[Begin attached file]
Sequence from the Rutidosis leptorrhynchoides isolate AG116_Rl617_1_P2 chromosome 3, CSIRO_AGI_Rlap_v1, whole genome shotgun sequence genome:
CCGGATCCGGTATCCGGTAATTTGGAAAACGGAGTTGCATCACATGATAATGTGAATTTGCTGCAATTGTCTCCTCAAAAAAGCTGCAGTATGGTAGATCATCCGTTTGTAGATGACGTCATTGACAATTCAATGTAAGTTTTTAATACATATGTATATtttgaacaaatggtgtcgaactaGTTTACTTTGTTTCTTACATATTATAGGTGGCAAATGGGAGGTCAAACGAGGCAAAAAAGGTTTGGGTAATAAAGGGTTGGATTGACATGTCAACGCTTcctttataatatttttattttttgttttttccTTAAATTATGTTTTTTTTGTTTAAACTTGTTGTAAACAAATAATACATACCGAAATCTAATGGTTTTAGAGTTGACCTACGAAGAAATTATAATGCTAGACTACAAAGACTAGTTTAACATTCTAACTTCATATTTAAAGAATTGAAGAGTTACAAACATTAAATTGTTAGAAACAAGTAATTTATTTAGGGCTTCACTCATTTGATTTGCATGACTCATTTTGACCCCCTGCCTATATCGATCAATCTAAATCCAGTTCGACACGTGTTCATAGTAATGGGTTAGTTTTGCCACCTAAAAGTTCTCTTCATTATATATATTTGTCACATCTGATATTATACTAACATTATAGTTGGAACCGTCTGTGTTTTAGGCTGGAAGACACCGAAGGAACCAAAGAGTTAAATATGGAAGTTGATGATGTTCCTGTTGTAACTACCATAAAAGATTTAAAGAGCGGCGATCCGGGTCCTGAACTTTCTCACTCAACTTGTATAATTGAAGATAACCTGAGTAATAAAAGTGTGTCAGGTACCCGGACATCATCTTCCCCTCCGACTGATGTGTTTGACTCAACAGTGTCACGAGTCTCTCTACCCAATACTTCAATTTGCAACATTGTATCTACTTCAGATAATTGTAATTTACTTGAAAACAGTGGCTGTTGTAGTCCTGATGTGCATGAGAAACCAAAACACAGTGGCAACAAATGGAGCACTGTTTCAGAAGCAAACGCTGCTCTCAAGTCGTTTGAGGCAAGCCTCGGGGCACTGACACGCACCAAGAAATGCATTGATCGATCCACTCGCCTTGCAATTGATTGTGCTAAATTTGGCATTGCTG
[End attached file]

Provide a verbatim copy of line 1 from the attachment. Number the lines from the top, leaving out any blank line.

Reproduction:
Sequence from the Rutidosis leptorrhynchoides isolate AG116_Rl617_1_P2 chromosome 3, CSIRO_AGI_Rlap_v1, whole genome shotgun sequence genome: